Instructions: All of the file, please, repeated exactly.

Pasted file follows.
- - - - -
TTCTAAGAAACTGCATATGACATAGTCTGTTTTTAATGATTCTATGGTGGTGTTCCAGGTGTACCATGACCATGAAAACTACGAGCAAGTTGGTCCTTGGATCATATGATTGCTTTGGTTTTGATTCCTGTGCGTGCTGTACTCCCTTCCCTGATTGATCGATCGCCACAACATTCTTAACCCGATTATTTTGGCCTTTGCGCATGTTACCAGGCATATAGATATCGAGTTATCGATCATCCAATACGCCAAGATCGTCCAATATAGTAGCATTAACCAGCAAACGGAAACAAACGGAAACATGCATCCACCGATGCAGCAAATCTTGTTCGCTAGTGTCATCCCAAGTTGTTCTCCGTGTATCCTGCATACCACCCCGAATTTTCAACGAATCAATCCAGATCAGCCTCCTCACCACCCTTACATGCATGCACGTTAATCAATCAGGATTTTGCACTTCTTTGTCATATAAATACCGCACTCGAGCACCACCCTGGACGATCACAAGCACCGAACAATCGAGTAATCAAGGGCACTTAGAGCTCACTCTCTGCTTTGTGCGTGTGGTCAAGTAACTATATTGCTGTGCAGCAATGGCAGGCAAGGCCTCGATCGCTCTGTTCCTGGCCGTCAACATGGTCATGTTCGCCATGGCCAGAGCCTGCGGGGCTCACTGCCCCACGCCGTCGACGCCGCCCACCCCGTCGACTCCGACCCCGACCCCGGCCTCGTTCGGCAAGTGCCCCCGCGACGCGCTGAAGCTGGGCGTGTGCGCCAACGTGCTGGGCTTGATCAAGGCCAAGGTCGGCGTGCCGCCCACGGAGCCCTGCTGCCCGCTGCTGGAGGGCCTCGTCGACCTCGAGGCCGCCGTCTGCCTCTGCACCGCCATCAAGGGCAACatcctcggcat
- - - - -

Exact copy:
TTCTAAGAAACTGCATATGACATAGTCTGTTTTTAATGATTCTATGGTGGTGTTCCAGGTGTACCATGACCATGAAAACTACGAGCAAGTTGGTCCTTGGATCATATGATTGCTTTGGTTTTGATTCCTGTGCGTGCTGTACTCCCTTCCCTGATTGATCGATCGCCACAACATTCTTAACCCGATTATTTTGGCCTTTGCGCATGTTACCAGGCATATAGATATCGAGTTATCGATCATCCAATACGCCAAGATCGTCCAATATAGTAGCATTAACCAGCAAACGGAAACAAACGGAAACATGCATCCACCGATGCAGCAAATCTTGTTCGCTAGTGTCATCCCAAGTTGTTCTCCGTGTATCCTGCATACCACCCCGAATTTTCAACGAATCAATCCAGATCAGCCTCCTCACCACCCTTACATGCATGCACGTTAATCAATCAGGATTTTGCACTTCTTTGTCATATAAATACCGCACTCGAGCACCACCCTGGACGATCACAAGCACCGAACAATCGAGTAATCAAGGGCACTTAGAGCTCACTCTCTGCTTTGTGCGTGTGGTCAAGTAACTATATTGCTGTGCAGCAATGGCAGGCAAGGCCTCGATCGCTCTGTTCCTGGCCGTCAACATGGTCATGTTCGCCATGGCCAGAGCCTGCGGGGCTCACTGCCCCACGCCGTCGACGCCGCCCACCCCGTCGACTCCGACCCCGACCCCGGCCTCGTTCGGCAAGTGCCCCCGCGACGCGCTGAAGCTGGGCGTGTGCGCCAACGTGCTGGGCTTGATCAAGGCCAAGGTCGGCGTGCCGCCCACGGAGCCCTGCTGCCCGCTGCTGGAGGGCCTCGTCGACCTCGAGGCCGCCGTCTGCCTCTGCACCGCCATCAAGGGCAACatcctcggcat